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Jig For AR-15 And AR-10 Lower Receiver

3 Benefits Of Using A Jig For An 80 Lower

Why Use A Jig for an 80% Lower?

There are a number of important reasons why you should be using a jig to complete your newly purchased and shiny 80% lower in order to get the most out it and with safety in mind too.

AR owners love to customize their weapons and with so many aftermarket parts available, doing so is easy. But one of the favorite customizable parts is available in a semi-finished state, allowing the engineer that resides in every serious shooter to really get their hands dirty. 80% lower receivers are, essentially, the most essential part of the gun, but parts that require a bit of machining – about 20%, actually – to make them a fully-functioning part, and gun enthusiasts can’t get enough of them!

In fact, 80% lowers are so popular that there is an almost equally big market in the jigs that many people use to complete the lowers. However, some purists – generally those more comfortable with their engineering skills – decry the need for a jig, and prefer to drill and mill their lowers using their dexterity and knowledge. But while some might feel as though they end up with a purer weapon, is a jig actually a necessity rather than a desirable part?

Here are some of the biggest advantages you’ll have by using a jig to finish your 80 Lower:

1.) Accuracy.

One of the most overriding reasons why you should use a jig is, obviously, to ensure accuracy of the work that you are carrying out on your 80% lower. And when we are talking about the central part of a weapon, accuracy of drilling equals quality of the whole system. That in turn, equals accuracy of the finished weapon, and regardless of the type of shooting you are typically engaged in, you want your AR to be accurate! If you are physically marking out hole positions on your 80% lower receiver, you can only expect to be as accurate as your eyes. That can introduce varying degrees of error, which could….even though they are very small, add up to overall inaccuracy of the finished part. Use of a precision-drilled jig will negate the possibility of drill or mill bit wander as you put the pressure on, and will keep your hole or cut perpendicular to the surface of the lower.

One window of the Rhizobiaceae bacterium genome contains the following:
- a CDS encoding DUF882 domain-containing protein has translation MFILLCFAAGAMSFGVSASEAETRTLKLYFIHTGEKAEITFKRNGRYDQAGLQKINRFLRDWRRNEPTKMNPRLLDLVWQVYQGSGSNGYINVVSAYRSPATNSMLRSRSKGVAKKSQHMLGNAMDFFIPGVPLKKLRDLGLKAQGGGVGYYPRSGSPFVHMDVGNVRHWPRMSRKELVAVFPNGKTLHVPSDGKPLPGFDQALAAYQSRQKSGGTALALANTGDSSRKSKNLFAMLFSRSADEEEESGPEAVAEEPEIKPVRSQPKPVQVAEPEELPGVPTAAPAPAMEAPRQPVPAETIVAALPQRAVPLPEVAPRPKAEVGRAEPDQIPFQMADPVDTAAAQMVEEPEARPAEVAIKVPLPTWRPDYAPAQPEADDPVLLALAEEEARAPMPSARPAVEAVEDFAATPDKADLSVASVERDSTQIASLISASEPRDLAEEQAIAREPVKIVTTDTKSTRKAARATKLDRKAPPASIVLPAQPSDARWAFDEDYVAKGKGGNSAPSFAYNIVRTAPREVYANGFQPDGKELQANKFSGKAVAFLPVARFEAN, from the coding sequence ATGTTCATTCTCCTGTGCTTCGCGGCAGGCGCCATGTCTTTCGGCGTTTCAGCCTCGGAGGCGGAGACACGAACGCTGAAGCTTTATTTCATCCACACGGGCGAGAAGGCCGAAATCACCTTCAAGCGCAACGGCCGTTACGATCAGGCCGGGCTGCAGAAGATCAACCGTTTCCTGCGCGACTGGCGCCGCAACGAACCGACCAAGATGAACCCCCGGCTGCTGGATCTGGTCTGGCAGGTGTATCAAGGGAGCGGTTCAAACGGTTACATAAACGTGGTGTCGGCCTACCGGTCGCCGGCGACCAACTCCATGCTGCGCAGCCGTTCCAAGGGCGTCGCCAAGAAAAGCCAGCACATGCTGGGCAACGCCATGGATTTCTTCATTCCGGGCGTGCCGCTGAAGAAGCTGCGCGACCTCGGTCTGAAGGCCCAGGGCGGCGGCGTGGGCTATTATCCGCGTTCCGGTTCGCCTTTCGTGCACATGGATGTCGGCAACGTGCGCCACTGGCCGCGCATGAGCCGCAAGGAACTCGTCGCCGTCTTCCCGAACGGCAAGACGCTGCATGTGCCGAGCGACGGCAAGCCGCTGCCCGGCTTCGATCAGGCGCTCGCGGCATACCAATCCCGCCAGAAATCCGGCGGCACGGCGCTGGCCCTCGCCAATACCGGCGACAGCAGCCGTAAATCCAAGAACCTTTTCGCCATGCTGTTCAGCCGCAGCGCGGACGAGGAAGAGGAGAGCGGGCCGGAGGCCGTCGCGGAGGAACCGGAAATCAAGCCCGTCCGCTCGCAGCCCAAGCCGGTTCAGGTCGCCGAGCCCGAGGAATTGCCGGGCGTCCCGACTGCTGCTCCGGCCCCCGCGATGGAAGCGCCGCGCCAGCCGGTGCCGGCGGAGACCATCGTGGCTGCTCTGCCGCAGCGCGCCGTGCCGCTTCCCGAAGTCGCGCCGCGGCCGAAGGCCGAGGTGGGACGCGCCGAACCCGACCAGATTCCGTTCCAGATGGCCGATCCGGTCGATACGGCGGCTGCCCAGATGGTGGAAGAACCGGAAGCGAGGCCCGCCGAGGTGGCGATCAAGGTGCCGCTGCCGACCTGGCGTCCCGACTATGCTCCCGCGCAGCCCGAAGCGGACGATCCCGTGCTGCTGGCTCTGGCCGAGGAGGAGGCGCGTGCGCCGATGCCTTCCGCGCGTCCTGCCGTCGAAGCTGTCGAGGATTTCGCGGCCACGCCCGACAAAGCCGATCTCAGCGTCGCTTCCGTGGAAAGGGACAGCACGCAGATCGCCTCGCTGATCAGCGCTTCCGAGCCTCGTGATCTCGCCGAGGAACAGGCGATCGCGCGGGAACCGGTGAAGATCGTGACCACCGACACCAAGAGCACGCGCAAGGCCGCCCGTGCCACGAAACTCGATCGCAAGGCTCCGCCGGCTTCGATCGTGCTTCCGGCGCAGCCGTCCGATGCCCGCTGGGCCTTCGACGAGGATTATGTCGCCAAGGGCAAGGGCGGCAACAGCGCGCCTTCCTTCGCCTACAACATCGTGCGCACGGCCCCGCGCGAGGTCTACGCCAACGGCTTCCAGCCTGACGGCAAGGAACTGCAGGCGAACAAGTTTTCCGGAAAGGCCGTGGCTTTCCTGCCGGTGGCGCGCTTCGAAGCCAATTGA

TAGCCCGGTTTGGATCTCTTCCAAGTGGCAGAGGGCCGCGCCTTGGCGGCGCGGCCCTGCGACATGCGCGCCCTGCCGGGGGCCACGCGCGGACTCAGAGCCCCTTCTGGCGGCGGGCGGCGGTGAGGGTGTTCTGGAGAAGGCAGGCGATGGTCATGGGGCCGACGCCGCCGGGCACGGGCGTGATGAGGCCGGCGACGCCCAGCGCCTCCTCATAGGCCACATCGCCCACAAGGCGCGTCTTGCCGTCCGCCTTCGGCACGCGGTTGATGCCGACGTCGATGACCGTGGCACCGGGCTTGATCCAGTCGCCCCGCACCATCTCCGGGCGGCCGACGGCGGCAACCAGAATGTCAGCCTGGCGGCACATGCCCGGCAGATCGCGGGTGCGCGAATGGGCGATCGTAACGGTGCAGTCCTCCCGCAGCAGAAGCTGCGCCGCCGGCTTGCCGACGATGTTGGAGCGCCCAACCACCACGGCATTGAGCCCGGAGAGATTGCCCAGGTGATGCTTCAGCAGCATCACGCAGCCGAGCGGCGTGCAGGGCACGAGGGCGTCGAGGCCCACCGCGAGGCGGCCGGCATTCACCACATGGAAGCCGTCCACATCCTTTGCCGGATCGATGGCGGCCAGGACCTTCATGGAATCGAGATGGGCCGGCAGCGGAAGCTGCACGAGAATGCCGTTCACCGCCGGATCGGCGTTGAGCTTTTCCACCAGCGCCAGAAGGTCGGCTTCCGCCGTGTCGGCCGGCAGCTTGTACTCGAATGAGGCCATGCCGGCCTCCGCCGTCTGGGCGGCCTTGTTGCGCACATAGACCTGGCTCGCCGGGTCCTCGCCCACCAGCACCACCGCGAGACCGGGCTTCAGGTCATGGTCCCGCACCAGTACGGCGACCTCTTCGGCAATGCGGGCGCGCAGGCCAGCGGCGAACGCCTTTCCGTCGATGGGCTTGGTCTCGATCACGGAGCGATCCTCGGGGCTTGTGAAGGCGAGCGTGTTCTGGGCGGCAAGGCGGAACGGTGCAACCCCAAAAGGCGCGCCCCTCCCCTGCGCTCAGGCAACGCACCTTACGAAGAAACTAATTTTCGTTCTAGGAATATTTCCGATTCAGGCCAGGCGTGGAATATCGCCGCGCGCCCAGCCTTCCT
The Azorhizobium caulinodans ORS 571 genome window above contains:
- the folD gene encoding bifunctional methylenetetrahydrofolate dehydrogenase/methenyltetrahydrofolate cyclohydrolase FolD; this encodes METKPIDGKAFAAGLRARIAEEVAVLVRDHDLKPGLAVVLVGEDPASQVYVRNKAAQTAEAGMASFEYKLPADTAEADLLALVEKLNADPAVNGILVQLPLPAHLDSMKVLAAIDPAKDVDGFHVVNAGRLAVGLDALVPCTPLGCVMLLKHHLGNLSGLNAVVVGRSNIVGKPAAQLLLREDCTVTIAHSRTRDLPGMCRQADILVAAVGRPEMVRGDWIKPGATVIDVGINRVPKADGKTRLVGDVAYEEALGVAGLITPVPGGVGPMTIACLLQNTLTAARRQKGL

2.) Time.

As if accuracy wasn’t sufficient reason to use a jig, the amount by which they speed up the working process should seal the deal. If you are marking holes by hand, you could take anything from minutes to hours checking and rechecking position before you commit to cutting metal on your 80% lower. A jig is a precision tool and you can be assured that when you use it as a guide, you are putting the holes in exactly the right place, every time. Whether you are drilling or milling, a proper jig will speed up the process by removing the need to carry out tedious marking out and checking.

3.) Safety.

Unconstrained high-speed tools like small drills and mill bits are a potential disaster waiting to happen. Put too much pressure on them and they will distort off center and that makes the possibility of them fracturing and throwing off high-speed bits of shrapnel all the greater possibility. And then there is the metal dust that is produced by the working process. If you use a jig, then it is contained for the most part, but jig-free, much of that metal dust is going to be heading for your lungs. Don’t take any chances hurting yourself!

There we are – three extremely viable reasons for using a jig when working your 80% lower; the accuracy of the operation is enough in itself.  However, you should also consider the benefits of saving time and the increased safety that comes with using one!

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